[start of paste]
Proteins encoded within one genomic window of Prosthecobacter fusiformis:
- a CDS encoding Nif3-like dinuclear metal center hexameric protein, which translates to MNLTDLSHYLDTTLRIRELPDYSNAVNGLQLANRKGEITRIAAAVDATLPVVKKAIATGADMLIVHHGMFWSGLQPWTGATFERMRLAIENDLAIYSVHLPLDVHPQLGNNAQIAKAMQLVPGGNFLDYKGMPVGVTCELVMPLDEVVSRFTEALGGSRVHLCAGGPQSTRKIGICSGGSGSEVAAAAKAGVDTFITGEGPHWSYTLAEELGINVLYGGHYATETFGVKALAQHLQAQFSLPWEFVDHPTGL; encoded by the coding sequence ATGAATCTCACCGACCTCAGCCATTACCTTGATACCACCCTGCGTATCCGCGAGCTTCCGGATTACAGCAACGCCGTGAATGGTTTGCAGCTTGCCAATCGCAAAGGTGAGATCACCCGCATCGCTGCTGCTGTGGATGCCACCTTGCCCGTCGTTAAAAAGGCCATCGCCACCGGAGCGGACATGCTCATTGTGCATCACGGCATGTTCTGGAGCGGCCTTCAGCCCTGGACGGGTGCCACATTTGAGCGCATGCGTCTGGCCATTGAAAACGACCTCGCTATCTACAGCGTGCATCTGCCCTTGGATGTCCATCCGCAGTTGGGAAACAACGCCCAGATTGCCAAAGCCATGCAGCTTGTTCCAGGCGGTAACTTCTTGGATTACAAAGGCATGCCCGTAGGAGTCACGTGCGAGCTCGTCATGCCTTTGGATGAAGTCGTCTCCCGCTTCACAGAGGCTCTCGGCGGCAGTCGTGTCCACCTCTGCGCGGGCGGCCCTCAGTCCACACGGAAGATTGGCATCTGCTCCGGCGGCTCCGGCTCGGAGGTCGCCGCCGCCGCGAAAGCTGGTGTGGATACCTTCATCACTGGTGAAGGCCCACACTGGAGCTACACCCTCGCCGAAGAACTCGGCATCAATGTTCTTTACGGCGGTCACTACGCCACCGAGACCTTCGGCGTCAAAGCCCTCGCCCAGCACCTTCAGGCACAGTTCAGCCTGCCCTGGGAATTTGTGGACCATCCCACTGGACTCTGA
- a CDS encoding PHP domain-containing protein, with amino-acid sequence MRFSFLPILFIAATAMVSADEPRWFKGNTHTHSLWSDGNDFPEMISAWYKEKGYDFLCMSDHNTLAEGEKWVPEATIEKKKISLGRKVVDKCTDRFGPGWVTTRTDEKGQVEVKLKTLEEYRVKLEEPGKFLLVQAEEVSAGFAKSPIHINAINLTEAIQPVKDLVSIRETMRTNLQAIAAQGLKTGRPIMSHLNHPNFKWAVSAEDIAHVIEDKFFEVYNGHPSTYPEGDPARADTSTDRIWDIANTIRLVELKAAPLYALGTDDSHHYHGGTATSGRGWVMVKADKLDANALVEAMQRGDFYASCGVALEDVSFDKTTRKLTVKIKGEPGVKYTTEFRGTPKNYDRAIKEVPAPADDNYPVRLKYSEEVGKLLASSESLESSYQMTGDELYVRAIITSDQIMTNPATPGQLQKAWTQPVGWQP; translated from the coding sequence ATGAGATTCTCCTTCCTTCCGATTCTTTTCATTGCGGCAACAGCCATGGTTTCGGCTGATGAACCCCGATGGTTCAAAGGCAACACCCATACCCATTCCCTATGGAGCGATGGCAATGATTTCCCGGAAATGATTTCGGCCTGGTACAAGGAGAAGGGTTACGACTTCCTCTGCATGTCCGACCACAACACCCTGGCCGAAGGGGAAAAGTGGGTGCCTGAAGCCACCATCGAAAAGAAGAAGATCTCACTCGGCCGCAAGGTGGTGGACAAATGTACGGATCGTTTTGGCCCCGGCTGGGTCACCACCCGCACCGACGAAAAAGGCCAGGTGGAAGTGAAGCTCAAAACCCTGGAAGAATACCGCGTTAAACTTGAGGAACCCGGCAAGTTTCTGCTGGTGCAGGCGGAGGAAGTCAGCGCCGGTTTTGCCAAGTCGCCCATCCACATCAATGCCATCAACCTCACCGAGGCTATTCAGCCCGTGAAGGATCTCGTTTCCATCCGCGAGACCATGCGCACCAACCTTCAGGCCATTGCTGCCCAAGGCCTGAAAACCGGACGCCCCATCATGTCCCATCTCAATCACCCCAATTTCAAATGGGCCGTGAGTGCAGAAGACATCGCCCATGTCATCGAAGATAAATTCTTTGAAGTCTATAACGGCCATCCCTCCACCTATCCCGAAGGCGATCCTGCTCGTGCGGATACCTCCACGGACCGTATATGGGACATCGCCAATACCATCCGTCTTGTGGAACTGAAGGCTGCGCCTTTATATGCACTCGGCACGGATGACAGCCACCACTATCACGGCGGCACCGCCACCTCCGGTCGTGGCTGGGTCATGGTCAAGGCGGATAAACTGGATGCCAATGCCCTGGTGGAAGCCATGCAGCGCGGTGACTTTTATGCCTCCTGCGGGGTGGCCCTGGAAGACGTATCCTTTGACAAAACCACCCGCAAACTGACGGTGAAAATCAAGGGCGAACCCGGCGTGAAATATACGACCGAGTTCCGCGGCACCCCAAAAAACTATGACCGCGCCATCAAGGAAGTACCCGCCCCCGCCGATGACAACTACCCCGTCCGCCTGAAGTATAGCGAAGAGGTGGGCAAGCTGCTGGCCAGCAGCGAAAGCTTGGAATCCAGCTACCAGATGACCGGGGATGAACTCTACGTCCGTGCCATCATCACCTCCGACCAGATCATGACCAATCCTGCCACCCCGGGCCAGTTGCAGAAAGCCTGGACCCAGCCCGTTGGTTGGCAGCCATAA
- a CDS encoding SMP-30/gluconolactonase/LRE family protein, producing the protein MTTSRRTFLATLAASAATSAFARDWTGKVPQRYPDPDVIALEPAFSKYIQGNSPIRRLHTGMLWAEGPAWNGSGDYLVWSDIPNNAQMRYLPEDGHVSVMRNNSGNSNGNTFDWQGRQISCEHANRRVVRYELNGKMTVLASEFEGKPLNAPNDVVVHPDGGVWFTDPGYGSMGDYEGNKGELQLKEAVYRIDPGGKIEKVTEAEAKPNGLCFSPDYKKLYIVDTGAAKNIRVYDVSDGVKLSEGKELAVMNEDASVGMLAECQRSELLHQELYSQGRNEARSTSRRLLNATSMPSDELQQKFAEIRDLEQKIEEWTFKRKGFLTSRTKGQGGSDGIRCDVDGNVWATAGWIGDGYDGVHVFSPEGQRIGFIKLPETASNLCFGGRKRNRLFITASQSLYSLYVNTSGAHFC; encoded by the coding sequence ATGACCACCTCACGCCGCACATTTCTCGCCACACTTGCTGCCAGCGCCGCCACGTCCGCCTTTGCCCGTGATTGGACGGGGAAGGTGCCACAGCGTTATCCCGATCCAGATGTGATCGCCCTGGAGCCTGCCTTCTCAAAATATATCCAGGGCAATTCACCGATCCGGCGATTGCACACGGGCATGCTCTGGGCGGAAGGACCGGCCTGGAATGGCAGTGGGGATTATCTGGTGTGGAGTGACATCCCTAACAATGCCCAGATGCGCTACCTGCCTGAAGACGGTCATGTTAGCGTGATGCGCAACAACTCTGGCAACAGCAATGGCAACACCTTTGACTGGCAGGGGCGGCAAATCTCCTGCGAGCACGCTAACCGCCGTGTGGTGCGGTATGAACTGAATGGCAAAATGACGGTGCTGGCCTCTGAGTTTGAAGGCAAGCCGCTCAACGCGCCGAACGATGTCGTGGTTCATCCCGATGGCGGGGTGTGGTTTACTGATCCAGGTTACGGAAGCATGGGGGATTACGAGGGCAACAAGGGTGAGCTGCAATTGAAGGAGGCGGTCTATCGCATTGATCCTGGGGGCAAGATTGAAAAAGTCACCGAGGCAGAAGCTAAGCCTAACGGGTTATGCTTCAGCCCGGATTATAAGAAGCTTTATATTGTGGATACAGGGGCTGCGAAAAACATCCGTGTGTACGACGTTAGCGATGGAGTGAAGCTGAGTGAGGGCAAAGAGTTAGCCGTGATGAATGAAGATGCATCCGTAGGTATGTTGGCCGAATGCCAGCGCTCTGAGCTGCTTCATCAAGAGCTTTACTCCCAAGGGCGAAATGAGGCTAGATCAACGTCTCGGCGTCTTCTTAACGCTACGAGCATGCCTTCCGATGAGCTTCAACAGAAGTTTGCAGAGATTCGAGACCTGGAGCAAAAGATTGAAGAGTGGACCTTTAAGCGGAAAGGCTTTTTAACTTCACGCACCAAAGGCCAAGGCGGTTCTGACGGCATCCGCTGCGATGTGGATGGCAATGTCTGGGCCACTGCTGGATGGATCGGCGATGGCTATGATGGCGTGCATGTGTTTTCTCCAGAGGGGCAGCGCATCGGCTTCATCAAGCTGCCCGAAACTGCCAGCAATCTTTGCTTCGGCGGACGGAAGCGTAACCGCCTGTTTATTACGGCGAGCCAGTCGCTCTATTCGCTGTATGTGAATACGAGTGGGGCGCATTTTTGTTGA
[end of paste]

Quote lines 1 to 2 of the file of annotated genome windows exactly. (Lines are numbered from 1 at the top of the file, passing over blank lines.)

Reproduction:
Proteins encoded within one genomic window of Prosthecobacter fusiformis:
- a CDS encoding Nif3-like dinuclear metal center hexameric protein, which translates to MNLTDLSHYLDTTLRIRELPDYSNAVNGLQLANRKGEITRIAAAVDATLPVVKKAIATGADMLIVHHGMFWSGLQPWTGATFERMRLAIENDLAIYSVHLPLDVHPQLGNNAQIAKAMQLVPGGNFLDYKGMPVGVTCELVMPLDEVVSRFTEALGGSRVHLCAGGPQSTRKIGICSGGSGSEVAAAAKAGVDTFITGEGPHWSYTLAEELGINVLYGGHYATETFGVKALAQHLQAQFSLPWEFVDHPTGL; encoded by the coding sequence ATGAATCTCACCGACCTCAGCCATTACCTTGATACCACCCTGCGTATCCGCGAGCTTCCGGATTACAGCAACGCCGTGAATGGTTTGCAGCTTGCCAATCGCAAAGGTGAGATCACCCGCATCGCTGCTGCTGTGGATGCCACCTTGCCCGTCGTTAAAAAGGCCATCGCCACCGGAGCGGACATGCTCATTGTGCATCACGGCATGTTCTGGAGCGGCCTTCAGCCCTGGACGGGTGCCACATTTGAGCGCATGCGTCTGGCCATTGAAAACGACCTCGCTATCTACAGCGTGCATCTGCCCTTGGATGTCCATCCGCAGTTGGGAAACAACGCCCAGATTGCCAAAGCCATGCAGCTTGTTCCAGGCGGTAACTTCTTGGATTACAAAGGCATGCCCGTAGGAGTCACGTGCGAGCTCGTCATGCCTTTGGATGAAGTCGTCTCCCGCTTCACAGAGGCTCTCGGCGGCAGTCGTGTCCACCTCTGCGCGGGCGGCCCTCAGTCCACACGGAAGATTGGCATCTGCTCCGGCGGCTCCGGCTCGGAGGTCGCCGCCGCCGCGAAAGCTGGTGTGGATACCTTCATCACTGGTGAAGGCCCACACTGGAGCTACACCCTCGCCGAAGAACTCGGCATCAATGTTCTTTACGGCGGTCACTACGCCACCGAGACCTTCGGCGTCAAAGCCCTCGCCCAGCACCTTCAGGCACAGTTCAGCCTGCCCTGGGAATTTGTGGACCATCCCACTGGACTCTGA